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These Athletes Attain Goal--of Saving Lives

Within a three-minute round, a boxer can win a seven-figure purse and a world championship.

In less than four minutes, a world-class runner covers a mile.

In two minutes, a football team--with the help of a dozen commercials--can score the touchdown it needs to get to or win a Super Bowl.

In a little less than five minutes, either Debi Thomas or Katarina Witt will be queen of the 1988 Winter Olympics.

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These are all athletes, as the world perceives what an athlete should be. Indeed, their exploits tend to become hyperbolized. How many times has an announcer sternly warned: “This is it. There is no tomorrow.”

Hogwash.

I’ll give you athletes. I’ll give you Jose Hurtado, Bruce Robinson and Marshall Parks. Let me tell you what they can accomplish in about three minutes.

You’ve never heard of them?

You won’t see them on “Wide World of Sports.” You won’t see them on Wheaties boxes. You won’t see them on the cover of Sports Illustrated.

They don’t even have agents, for heaven’s sake.

After they did their thing one afternoon this week, a couple of appreciative people patted Hurtado on the back and thanked him.

“Who can compare money to getting that kind of gratification?” he asked.

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Obviously, Messrs. Hurtado, Robinson and Parks are different, and they are different in a special way.

Their specialty, to be sure, is hardly a sport. It really is do or die. If they fail, forget about tomorrow. There really won’t be any.

Hurtado, Robinson and Parks are lifeguards.

They came to my attention one morning this week when I was reading a small story at the bottom of a news page. They, individually, did not come to my attention. The story simply reported that lifeguards had pulled nine members of a Norwegian youth basketball team from a rip current off Ocean Beach.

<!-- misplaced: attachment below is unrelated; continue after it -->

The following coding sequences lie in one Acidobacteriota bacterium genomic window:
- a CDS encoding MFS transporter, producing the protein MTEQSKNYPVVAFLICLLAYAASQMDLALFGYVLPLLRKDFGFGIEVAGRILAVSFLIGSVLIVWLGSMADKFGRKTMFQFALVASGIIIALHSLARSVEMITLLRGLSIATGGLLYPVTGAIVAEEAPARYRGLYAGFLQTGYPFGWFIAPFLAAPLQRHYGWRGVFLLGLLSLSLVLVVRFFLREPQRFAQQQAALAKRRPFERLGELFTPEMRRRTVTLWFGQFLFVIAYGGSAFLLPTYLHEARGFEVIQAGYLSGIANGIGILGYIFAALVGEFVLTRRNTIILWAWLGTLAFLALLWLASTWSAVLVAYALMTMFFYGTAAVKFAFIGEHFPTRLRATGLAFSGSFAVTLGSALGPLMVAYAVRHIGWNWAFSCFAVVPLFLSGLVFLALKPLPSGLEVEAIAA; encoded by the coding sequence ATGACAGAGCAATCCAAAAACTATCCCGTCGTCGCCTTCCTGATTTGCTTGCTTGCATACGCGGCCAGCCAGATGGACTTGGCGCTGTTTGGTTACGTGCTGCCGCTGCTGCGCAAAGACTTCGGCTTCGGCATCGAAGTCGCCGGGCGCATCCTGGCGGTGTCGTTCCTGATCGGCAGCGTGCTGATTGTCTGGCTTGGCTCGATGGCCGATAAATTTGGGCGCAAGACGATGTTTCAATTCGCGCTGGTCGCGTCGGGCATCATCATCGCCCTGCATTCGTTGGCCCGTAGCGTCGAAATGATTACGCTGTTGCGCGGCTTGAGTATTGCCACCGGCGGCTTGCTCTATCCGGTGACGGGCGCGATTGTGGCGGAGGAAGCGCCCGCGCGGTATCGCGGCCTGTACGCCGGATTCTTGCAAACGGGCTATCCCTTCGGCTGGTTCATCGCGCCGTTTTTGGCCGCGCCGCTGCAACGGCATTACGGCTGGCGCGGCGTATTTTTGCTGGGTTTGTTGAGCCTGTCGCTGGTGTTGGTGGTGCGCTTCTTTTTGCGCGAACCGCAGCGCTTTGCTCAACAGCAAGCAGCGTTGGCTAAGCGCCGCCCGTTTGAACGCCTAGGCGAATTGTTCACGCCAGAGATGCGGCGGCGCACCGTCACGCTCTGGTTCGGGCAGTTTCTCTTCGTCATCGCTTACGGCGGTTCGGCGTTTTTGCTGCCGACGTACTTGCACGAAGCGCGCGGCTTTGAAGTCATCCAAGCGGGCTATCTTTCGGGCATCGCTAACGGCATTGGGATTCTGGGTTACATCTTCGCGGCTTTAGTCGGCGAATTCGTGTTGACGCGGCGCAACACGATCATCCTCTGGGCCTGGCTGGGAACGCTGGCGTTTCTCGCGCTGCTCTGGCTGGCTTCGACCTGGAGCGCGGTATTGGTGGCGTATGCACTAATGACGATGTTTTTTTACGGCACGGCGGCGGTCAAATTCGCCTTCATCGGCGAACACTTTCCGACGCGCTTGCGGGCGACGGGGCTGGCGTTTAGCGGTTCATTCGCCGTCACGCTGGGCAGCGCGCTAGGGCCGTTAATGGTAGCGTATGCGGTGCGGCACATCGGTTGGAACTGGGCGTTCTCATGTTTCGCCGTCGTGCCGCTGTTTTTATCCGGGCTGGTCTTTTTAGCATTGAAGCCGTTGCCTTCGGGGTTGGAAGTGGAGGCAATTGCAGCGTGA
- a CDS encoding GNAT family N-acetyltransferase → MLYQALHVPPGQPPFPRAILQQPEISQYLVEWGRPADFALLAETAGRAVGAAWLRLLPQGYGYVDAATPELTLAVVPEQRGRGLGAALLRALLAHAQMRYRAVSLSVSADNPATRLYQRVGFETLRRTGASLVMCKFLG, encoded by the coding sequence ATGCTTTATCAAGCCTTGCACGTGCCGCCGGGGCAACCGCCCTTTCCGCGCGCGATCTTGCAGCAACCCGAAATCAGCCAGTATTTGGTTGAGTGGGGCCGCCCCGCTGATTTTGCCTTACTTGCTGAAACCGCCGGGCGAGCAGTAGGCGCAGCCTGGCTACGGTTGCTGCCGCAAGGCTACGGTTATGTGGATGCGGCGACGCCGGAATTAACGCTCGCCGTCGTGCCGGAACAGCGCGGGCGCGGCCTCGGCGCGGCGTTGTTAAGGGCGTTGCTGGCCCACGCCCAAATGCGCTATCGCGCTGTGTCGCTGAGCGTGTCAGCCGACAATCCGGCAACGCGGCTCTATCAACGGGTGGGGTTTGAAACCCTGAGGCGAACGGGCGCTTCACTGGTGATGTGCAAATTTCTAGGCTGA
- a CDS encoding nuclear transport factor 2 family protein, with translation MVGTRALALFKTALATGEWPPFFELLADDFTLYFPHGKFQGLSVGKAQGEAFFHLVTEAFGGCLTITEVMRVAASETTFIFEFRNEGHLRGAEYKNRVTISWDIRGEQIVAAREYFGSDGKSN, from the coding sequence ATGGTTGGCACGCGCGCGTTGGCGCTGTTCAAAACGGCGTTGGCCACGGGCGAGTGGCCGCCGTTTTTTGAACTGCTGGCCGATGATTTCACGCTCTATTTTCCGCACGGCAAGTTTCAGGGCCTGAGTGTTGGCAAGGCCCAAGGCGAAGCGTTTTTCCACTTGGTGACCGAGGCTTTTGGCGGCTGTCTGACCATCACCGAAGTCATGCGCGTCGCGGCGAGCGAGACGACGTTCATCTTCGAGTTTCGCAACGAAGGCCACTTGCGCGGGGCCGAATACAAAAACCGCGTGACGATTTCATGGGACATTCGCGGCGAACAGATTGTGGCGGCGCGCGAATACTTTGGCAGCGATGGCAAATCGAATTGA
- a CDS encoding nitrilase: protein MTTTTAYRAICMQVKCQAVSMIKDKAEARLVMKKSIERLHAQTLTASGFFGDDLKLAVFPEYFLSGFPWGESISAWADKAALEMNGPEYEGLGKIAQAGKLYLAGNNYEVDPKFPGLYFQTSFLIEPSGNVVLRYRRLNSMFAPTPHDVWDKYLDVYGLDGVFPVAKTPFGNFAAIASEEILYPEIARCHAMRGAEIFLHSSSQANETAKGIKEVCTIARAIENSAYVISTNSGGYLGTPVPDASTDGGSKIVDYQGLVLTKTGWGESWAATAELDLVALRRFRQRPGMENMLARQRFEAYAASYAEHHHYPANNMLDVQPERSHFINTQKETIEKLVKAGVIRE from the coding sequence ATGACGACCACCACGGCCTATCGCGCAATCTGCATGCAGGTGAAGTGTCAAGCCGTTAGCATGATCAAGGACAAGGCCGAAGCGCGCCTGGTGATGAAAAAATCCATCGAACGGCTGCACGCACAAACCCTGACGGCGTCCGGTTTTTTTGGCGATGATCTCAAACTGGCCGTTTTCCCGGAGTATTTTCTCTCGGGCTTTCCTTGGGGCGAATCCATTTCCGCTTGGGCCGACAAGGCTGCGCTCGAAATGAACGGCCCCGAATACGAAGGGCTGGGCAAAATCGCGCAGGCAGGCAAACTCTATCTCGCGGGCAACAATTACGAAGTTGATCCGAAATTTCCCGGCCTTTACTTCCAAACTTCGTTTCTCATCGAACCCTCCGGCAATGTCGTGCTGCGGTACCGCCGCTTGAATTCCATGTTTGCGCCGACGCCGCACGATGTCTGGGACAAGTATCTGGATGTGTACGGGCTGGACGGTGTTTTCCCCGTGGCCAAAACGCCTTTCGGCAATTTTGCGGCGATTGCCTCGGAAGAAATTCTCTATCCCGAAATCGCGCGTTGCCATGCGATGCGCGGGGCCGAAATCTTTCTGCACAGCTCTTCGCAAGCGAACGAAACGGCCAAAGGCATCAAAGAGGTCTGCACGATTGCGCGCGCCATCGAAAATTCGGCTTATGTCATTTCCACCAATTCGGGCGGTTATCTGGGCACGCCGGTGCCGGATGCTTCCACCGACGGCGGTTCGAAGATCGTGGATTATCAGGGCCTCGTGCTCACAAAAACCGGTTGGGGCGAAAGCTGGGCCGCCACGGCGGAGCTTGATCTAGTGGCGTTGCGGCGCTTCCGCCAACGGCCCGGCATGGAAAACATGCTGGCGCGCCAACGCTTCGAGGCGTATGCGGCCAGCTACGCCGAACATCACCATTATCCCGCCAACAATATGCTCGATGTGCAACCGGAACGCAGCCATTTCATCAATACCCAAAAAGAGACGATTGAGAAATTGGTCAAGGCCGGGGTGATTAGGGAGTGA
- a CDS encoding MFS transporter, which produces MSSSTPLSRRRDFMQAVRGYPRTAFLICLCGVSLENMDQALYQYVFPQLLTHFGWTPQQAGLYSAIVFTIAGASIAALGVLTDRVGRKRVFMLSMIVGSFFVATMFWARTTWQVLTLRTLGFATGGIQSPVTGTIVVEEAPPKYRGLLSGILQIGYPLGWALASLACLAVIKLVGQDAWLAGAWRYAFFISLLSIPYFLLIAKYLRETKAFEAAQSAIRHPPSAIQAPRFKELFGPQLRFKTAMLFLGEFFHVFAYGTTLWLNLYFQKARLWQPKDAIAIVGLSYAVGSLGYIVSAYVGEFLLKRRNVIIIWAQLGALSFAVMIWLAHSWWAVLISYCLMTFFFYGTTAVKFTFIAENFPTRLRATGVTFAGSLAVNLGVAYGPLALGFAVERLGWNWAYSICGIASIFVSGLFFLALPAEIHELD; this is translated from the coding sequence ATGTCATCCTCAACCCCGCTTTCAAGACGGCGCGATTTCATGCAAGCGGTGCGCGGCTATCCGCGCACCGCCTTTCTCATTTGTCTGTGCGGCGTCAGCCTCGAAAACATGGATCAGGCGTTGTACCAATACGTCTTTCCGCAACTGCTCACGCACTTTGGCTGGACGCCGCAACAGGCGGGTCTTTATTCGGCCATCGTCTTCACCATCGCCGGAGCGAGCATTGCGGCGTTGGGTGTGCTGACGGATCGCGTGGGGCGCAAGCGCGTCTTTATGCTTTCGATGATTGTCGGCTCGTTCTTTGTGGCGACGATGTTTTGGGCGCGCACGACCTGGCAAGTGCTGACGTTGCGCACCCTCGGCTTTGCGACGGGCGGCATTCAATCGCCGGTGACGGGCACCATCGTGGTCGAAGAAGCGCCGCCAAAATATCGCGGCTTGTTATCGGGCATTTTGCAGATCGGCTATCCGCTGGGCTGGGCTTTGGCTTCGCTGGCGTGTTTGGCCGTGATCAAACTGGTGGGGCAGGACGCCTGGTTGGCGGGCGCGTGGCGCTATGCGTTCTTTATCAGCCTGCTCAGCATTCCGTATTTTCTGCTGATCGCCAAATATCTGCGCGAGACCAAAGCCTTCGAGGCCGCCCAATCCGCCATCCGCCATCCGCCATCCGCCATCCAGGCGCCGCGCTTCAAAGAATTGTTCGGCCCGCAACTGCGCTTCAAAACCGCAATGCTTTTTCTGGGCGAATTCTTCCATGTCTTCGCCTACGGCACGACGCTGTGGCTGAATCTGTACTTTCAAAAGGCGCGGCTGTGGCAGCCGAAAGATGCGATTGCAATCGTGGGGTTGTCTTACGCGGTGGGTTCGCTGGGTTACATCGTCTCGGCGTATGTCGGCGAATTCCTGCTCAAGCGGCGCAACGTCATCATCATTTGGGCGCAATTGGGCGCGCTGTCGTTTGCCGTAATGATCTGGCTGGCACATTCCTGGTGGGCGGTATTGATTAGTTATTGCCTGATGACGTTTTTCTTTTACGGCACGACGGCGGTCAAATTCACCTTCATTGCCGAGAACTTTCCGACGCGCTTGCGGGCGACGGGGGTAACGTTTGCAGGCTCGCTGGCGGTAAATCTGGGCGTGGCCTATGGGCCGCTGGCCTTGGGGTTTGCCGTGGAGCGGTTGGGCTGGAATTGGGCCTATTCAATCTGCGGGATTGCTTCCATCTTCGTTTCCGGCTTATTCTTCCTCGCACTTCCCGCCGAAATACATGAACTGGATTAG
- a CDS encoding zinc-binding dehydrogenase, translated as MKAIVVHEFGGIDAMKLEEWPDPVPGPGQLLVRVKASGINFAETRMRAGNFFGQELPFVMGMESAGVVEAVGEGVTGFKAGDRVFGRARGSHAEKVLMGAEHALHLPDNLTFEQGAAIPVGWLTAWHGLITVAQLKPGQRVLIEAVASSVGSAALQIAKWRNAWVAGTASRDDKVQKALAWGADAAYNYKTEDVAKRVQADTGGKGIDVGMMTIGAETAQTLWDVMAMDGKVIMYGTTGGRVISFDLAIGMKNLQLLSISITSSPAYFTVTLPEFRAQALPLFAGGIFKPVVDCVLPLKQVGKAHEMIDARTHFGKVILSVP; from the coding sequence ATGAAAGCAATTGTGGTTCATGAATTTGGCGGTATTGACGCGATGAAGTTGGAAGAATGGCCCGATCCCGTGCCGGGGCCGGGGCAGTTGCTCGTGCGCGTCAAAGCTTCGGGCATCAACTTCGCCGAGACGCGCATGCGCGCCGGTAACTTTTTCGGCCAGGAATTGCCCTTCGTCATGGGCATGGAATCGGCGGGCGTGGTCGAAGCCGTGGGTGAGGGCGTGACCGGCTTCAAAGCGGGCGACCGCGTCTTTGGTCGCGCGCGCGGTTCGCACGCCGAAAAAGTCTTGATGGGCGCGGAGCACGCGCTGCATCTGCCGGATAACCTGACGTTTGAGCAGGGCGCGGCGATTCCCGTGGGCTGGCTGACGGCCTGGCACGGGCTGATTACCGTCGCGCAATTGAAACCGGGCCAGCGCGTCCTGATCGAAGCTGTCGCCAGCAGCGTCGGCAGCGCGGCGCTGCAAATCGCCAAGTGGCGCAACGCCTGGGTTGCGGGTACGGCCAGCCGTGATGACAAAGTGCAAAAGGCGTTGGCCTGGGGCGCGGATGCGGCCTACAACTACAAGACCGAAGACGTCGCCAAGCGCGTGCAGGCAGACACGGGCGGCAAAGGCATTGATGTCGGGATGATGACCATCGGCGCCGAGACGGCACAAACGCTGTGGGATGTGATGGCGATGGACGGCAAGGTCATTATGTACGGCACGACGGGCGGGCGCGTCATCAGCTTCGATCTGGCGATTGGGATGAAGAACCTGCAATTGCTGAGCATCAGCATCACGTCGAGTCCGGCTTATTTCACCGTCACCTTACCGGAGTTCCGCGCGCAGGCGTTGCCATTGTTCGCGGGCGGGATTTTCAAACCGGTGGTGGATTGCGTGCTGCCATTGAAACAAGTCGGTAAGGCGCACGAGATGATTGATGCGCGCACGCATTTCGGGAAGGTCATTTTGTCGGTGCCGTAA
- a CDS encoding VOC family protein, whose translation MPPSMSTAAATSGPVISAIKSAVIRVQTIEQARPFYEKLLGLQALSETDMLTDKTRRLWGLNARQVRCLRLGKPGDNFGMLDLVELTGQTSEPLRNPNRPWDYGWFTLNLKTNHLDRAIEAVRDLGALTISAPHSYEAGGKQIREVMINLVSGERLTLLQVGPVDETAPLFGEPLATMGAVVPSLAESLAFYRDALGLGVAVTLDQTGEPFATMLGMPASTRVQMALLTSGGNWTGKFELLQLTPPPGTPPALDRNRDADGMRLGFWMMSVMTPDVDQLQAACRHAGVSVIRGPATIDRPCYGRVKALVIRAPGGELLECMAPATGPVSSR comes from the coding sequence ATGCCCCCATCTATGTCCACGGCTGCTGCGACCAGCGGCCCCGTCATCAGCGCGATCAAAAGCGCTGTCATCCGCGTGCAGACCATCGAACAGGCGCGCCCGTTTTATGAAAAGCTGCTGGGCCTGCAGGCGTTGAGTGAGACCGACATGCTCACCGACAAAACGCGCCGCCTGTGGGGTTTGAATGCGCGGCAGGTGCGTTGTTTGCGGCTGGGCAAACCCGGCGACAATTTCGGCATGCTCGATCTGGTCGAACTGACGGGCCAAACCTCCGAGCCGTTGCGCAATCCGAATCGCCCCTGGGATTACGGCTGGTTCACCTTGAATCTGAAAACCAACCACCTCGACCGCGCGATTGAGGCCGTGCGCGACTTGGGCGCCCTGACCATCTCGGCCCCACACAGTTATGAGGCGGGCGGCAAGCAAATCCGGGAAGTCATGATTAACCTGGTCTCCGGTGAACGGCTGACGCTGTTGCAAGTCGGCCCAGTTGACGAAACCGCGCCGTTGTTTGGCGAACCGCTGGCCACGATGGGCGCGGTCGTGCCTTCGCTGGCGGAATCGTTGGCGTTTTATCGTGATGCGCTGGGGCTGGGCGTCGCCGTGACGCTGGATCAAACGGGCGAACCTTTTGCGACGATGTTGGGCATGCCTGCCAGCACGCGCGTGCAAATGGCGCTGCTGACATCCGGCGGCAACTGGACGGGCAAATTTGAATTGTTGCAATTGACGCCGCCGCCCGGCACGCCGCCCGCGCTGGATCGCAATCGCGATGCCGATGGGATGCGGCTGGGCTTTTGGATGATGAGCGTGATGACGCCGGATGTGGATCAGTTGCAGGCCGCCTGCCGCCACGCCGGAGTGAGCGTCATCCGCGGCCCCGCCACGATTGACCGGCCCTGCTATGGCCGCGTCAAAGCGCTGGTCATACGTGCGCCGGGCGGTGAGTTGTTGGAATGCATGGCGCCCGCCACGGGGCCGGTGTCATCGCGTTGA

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Lifeguards? I thought it must have taken an army of them to pull nine kids out of the water.

Upon further investigation, I learned that Hurtado, Robinson and Parks were the heroes. And I mean hero in a sense a little deeper than hitting a grand slam in the ninth inning. They went into the water and pulled out all nine kids in about the time it would take Jeffrey Leonard to circle the bases.

My first thought was that this was obviously a warm, human-interest story, San Diego lifeguards saving Norwegian basketball players. And, obviously, it is.

But it’s more than that.

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To the lifeguards involved, it hardly mattered who was in the water. Someone was in trouble. For all they knew, they could have been risking their lives for escaped felons. They would have done it just the same.

And they had to have the conditioning and the courage to do the job.

I suspected I would find that Hurtado, Robinson and Parks--in the order in which they went into the water--are not exactly couch potatoes and probably never have been.